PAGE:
Relatives to persons living with severe disability in Kisii County have called upon the government to fast track universal health coverage rollout as per the big four development agenda to ease their access to quality healthcare; a matter they say has been compounded by the global Covid-19 pandemic.
Speaking separately from their homes in Kisii Central and Sameta Sub Counties, they said access to essential health services free of charge would go a long way in retaining cash in their pockets including the disability funds received from the social welfare Inua Jamii Programme.
Tending to her 19 years old last born who was born with severe disability at Iteresi village, in Kisii central sub county, a vegetable vendor, Damaris Kemunto said the challenges she undergoes when the daughter falls sick drains her energy.
Kemunto said she was forced to pay hospital bills for the child and a lot more for transport especially bodaboda because the riders pick and drop them at the door step.
She said most of her meagre earnings from the vegetable business was insufficient to sustain the family and decried the long wait for the disability card she applied for over a year ago and which would enable the daughter to access free medical care.
Several kilometers away in Bondanya Village in Sameta Sub County, Ruth Moraa, a mother of three, said she is distraught looking after her disabled firstborn, Joseph Omare aged 20 years.
Moraa said the son who looks years younger due to the severity of the disability needs urgent medical attention after he developed chest enlargement a few weeks ago.
Moraa who applauds the government for the Sh2, 000 disability cash transfer to her disabled child every month, appealed for more assistance especially on health care saying the funds were inadequate for all his needs.
She said she was forced to leave the child in the house alone to do menial jobs so as to supplement the disability support.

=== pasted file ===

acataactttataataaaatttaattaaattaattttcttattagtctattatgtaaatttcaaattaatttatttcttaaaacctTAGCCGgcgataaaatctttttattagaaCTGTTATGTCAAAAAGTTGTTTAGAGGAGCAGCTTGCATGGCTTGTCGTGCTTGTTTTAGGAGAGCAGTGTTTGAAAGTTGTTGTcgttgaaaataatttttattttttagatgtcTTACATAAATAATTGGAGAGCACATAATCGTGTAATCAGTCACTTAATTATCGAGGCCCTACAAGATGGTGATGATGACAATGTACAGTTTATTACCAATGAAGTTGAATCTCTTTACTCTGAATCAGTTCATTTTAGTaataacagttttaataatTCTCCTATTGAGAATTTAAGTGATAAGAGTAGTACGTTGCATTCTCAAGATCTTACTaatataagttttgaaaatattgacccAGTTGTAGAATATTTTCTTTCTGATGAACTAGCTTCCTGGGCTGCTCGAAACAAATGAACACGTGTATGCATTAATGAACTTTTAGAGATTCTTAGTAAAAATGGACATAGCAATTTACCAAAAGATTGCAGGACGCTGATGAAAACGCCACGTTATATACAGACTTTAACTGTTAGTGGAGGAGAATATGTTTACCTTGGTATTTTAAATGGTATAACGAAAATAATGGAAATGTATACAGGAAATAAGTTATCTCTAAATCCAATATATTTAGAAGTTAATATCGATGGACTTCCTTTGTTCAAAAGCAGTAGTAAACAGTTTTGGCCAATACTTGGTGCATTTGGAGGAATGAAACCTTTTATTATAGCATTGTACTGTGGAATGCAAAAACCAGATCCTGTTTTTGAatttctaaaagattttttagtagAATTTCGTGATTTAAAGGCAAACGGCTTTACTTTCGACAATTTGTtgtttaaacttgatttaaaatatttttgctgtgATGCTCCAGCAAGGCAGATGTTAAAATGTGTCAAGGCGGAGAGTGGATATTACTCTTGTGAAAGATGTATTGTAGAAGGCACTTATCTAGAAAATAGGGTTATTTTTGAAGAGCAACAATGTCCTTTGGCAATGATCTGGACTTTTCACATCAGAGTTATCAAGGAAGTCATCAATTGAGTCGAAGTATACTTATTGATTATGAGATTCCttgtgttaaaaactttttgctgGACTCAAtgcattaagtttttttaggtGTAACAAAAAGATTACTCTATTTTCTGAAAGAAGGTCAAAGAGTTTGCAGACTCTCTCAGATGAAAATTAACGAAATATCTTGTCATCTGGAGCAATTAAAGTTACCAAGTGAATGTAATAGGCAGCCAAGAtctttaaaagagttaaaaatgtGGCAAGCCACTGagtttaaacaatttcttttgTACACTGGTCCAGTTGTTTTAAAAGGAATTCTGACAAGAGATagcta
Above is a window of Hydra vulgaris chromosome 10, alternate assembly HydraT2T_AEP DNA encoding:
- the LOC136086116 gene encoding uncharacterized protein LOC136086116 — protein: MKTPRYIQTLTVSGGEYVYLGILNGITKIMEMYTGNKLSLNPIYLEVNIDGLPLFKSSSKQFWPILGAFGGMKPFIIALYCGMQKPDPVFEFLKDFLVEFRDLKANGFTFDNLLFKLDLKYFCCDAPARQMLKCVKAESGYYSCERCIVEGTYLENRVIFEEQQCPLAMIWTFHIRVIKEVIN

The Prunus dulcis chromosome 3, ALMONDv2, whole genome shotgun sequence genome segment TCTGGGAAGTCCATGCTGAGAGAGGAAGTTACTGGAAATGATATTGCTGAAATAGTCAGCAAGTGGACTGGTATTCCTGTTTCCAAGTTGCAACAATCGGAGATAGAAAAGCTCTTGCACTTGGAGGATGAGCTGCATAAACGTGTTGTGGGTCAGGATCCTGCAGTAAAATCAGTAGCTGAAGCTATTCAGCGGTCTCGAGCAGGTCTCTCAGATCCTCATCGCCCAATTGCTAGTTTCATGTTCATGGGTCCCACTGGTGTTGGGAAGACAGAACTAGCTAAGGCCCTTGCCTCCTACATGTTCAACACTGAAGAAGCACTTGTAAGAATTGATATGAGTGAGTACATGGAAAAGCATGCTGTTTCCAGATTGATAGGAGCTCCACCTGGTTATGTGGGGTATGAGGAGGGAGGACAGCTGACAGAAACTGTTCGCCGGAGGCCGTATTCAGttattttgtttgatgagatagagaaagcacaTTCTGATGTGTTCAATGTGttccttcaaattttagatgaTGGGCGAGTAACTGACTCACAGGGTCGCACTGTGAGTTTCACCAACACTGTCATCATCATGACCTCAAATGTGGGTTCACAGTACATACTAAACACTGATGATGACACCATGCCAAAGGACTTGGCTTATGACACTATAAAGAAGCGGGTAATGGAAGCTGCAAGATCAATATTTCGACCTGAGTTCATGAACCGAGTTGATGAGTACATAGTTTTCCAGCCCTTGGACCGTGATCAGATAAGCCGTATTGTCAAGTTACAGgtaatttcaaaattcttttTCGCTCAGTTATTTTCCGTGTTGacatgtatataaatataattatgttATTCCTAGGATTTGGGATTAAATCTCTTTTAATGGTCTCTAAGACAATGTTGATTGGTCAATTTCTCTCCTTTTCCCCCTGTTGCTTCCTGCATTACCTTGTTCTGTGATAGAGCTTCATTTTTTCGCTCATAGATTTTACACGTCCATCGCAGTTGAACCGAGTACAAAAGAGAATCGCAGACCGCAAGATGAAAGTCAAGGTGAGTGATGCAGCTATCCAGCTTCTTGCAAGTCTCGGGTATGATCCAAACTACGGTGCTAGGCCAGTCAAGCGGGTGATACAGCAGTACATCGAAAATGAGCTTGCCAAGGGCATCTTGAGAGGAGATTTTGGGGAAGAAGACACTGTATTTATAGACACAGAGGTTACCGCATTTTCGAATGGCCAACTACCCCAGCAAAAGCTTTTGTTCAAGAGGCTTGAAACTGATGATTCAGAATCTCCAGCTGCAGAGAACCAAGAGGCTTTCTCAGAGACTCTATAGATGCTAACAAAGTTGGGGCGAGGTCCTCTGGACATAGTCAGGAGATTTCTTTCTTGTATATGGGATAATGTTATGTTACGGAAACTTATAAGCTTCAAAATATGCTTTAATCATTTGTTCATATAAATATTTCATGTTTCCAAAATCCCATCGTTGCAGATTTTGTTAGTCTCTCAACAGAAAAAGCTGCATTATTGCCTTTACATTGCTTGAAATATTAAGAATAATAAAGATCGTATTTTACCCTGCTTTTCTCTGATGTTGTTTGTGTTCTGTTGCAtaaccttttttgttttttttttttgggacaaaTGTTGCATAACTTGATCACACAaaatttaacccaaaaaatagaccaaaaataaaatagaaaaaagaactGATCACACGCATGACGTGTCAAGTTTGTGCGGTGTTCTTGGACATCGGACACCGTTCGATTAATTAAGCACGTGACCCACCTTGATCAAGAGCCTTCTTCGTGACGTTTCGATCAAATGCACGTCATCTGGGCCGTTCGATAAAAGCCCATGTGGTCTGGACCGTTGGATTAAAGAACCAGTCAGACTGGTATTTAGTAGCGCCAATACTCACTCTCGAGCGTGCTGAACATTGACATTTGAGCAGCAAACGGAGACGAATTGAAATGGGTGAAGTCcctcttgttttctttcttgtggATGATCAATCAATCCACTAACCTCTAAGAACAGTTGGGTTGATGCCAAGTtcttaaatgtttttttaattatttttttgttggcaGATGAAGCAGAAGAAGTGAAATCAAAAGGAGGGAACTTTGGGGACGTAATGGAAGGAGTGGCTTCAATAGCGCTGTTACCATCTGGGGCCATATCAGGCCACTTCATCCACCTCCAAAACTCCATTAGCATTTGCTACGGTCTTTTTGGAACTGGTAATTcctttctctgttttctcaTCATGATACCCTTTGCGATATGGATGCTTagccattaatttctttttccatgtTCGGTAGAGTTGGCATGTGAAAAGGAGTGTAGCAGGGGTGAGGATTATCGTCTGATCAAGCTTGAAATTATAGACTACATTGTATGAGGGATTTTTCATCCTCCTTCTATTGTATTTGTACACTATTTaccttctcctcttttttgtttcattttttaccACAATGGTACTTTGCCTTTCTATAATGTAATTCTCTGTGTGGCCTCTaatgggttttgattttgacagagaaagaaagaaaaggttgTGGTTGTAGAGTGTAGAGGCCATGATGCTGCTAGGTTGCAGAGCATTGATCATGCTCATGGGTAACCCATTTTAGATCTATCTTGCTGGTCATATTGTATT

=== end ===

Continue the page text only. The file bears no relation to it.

She wished the safety net cash was released every month instead of three times a year to enable her meet the needs of the disabled child.
In the same Sub-county at Rise village, Gladys Moraa a widow and mother of six children who developed disability due to complications during the birth of her 3 years old child is in dire need of a wheelchair but she cannot afford it because she is not enlisted in the disability net kitty and health insurance.
Moraa who was born healthy is an alumnus of Ichuni Girls secondary school in the area where she scored a C plus after her form four national examinations.
Her sister Christine Kwamboka said it was difficult to care for her and her children due to inadequate food and lack of a wheelchair as she had put on much weight due to minimal mobility.
A social worker Dominic Obadiah appealed to the government to release the social net cash in time to enable such families to plan for the necessities.
Obadiah decried stigma attached to disability saying it had made many parents to hide such children and called upon the community to accord the affected persons social support.
County Commissioner Abdirisack Jaldesa said all vulnerable persons benefiting from the cash transfer kitty were enlisted through the chiefs and nyumba kumi officials who identify them before they are vetted by the Department of Social Services.
On the transfer of the cash, Jaldesa noted that it was easier to transfer the money three times a year owing to the high number of the beneficiaries.
He clarified that retired government employees who earned pension do not qualify for the fund and urged those left out to report to their local chiefs for enlisting.
Association of Persons with Disability Kenya (APDK) Kisii Branch Coordinator Shem Arasa said the onset of Covid-19 pandemic had affected universal health care roll out to counties as the government concentrated more on improving human resource to the overstretched health facilities.
Arasa who is also the Principal Chief Physiotherapist at Kisii Teaching and Referral Hospital said there were 30,000 disabled persons in Kisii as per 2018 national population census most of whom were physically challenged, deaf and dumb, blind and or suffered Albinism.
He called for mainstreaming of disability in the health care system to ensure easy access to services, affordability through insurance, and to curb communication barriers.
He said many disabled persons were yet to benefit from the free medical services through the disability card because they remained ignorant even after it was passed through an Act of Parliament in 2003.
The greatest challenge he said was that printing of the cards took long because it was not decentralized to the counties with the health care after devolution.
He called on all stakeholders and well-wishers to reach out to the disabled who could not adhere to the Ministry of Health protocols on covid-19 because many of them have severe disability and therefore have to wholly depend on their care givers.
He underscored the need to help even those with mild and moderate disability to keep a healthy lifestyle saying some might development lifestyle diseases because of less physical activities during the current covid19 pandemic.
By Clinton Nyamumbo and Jane Naitore